She Must Burn’s hectic year is nowhere near over yet. Instead of relaxing and enjoying the success of their EP, they are joining two tours: “We have the honour of joining Cradle of Filth on the UK leg of their tour and the following month we have a two week run with Heart of a Coward! We’re excited to be on the road alongside such incredible bands and already looking into plans for next year.”
Touring with some of your idols is something that many bands can only dream of, but She Must Burn have actually managed to make it happen: “Cradle of Filth is another band that have always been a great inspiration to us and so were pretty astounded when we were added to their upcoming tour! They’ve achieved so much and have such an unforgettable theatrical look and sound. It’s what metal is all about.”
It is hard to call She Must Burn anything but hard-working. With such an explosive start to their career many bands would be scared of crashing and burning too quickly, but Aimy believes that their no-nonsense attitude is helping them to stay focussed on their music: “Inspiration for performing really just comes from the passion within. We love what we do and we don’t hold back.”
Speaking The King’s describe themselves as ‘for fans of Of Mice & Men, We Came As Romans & A Day To Remember’. When their own description of themselves purely mentions their similarities to other bands, it is hard for new listeners to expect anything unique from their latest album Carousel (Nuclear Blast). The California-based quartet are certainly one of the least heavy bands on the Nuclear Blast roster and if you are expecting anything ‘brutal’ you definitely have the wrong band.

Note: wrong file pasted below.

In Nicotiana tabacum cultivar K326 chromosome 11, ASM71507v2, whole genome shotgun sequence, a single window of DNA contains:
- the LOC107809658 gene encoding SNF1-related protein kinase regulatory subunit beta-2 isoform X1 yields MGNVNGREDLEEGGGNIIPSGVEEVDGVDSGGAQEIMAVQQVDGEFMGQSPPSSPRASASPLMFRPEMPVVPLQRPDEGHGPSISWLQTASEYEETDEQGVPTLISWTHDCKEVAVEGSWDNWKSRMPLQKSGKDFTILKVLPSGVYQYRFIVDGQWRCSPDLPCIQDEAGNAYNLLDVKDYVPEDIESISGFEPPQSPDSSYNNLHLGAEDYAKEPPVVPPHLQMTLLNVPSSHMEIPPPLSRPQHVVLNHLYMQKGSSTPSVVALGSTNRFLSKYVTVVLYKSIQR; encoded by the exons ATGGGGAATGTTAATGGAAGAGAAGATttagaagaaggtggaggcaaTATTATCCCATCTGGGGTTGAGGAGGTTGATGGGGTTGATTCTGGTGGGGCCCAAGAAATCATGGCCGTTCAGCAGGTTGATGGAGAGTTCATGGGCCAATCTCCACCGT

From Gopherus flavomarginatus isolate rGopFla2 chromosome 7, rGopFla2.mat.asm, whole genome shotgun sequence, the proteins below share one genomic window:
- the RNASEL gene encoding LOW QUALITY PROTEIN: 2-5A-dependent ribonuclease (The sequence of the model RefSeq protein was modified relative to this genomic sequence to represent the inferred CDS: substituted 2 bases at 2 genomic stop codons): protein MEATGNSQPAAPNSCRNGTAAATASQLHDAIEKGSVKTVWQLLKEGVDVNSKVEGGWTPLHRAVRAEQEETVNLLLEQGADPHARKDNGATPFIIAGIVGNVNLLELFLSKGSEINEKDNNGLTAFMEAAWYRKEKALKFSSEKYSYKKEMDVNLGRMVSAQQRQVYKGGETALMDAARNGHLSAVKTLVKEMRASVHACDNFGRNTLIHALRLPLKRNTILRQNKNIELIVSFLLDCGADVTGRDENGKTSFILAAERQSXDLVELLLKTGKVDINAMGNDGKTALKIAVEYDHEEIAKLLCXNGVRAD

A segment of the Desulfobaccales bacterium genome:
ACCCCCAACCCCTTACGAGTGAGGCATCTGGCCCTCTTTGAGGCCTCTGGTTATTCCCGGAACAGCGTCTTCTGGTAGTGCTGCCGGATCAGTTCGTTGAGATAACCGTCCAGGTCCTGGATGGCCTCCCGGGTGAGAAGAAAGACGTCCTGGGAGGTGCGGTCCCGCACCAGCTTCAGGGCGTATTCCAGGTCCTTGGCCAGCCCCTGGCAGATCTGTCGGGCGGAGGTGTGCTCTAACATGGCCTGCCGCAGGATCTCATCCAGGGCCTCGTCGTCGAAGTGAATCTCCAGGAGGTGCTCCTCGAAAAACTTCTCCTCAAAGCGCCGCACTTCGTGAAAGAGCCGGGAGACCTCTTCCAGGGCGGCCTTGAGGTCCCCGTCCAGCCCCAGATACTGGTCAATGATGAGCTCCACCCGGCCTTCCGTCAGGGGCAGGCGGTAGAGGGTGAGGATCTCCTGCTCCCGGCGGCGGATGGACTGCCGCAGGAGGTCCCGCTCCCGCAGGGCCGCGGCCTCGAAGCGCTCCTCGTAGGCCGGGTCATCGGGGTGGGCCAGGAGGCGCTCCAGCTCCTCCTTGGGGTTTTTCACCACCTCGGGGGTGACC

One of the most surprising things about Speaking The King’s latest release is the addition of an almost pop-punk sound. Although they have been described as a post-hardcore band it is difficult to hear that element in most of the tracks. It is almost impossible to call ‘Shipwrecked’ anything but pop-punk due to its happy-go-lucky guitar riffs and exaggerated nautical lyrics.
There are various points in the album where Speaking The King’s manage to build up the listener’s expectations, just to let them fall back down again. One clear example of this is ‘Caught In The Middle’: the group vocals and fast-paced riffs build up anticipation, only for the so-called breakdown to barely make an impact. The repetitive lyrics are far from catchy, especially the overuse of the phrase ‘oh no’. Oh no, indeed.